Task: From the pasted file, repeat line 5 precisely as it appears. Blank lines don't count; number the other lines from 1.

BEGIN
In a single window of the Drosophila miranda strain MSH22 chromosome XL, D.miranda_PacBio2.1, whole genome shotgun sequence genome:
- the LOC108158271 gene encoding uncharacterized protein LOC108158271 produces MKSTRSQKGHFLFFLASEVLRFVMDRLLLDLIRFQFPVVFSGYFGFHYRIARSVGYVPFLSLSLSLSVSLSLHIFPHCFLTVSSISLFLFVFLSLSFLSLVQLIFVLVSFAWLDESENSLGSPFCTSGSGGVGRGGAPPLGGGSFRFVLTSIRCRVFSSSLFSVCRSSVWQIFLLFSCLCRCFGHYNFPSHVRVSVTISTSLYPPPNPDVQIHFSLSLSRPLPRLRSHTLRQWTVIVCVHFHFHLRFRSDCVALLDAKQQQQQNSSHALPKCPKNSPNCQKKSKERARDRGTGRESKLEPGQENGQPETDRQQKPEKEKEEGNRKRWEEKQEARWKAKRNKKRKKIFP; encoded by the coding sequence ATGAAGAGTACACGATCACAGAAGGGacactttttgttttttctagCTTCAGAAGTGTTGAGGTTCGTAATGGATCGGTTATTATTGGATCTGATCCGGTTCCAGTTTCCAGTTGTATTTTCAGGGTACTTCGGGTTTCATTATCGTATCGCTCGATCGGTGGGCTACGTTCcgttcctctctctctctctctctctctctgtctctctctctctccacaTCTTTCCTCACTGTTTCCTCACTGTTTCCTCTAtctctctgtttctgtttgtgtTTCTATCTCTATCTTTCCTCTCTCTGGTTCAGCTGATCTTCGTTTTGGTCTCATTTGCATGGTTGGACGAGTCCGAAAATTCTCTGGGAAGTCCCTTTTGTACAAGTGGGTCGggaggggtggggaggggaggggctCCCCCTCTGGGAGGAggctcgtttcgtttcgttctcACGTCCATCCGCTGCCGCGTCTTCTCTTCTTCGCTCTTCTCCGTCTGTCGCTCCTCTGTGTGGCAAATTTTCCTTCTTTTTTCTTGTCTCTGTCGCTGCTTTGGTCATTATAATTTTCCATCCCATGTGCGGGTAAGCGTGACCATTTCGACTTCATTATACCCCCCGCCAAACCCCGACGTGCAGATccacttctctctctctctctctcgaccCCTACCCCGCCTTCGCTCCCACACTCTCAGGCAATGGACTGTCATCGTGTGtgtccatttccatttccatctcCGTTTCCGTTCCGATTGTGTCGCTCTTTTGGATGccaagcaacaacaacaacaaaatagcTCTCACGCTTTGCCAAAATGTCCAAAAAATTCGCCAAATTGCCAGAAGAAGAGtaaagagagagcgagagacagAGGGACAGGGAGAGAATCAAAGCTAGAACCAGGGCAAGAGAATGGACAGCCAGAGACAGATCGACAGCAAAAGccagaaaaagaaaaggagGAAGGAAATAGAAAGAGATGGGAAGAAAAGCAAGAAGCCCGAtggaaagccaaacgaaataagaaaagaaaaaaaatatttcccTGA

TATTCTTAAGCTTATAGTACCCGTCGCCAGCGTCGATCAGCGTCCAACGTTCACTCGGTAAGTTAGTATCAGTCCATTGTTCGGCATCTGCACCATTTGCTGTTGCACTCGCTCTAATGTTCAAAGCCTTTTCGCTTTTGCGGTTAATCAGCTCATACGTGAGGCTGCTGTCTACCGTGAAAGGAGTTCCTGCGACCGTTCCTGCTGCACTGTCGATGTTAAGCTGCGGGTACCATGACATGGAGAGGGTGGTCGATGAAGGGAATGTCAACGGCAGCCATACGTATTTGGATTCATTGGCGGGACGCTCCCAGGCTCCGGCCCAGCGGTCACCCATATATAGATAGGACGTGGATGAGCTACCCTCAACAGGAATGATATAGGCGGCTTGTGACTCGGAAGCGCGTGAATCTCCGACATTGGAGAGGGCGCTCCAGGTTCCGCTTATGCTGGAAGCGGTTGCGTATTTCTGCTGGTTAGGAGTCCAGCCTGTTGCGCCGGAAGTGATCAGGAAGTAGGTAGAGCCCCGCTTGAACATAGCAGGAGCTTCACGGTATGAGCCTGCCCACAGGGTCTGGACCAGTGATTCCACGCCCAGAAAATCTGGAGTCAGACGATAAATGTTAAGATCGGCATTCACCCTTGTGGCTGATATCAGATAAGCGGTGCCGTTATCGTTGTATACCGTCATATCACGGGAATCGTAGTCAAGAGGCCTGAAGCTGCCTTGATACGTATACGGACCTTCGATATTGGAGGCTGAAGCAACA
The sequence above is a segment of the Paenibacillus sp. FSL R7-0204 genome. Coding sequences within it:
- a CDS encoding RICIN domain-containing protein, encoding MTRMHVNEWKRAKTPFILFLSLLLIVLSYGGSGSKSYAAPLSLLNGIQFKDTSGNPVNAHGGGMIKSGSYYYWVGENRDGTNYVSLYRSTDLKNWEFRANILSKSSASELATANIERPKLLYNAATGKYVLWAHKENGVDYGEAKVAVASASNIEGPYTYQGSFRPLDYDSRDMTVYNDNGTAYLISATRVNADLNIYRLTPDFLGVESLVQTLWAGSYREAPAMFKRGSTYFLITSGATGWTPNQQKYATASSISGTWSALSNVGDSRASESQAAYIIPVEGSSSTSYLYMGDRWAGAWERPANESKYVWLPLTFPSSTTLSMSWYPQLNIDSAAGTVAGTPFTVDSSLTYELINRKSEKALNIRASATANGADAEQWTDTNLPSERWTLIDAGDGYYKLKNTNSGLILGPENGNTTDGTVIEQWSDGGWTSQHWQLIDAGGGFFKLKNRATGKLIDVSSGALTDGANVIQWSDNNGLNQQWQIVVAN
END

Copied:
- a CDS encoding RICIN domain-containing protein, encoding MTRMHVNEWKRAKTPFILFLSLLLIVLSYGGSGSKSYAAPLSLLNGIQFKDTSGNPVNAHGGGMIKSGSYYYWVGENRDGTNYVSLYRSTDLKNWEFRANILSKSSASELATANIERPKLLYNAATGKYVLWAHKENGVDYGEAKVAVASASNIEGPYTYQGSFRPLDYDSRDMTVYNDNGTAYLISATRVNADLNIYRLTPDFLGVESLVQTLWAGSYREAPAMFKRGSTYFLITSGATGWTPNQQKYATASSISGTWSALSNVGDSRASESQAAYIIPVEGSSSTSYLYMGDRWAGAWERPANESKYVWLPLTFPSSTTLSMSWYPQLNIDSAAGTVAGTPFTVDSSLTYELINRKSEKALNIRASATANGADAEQWTDTNLPSERWTLIDAGDGYYKLKNTNSGLILGPENGNTTDGTVIEQWSDGGWTSQHWQLIDAGGGFFKLKNRATGKLIDVSSGALTDGANVIQWSDNNGLNQQWQIVVAN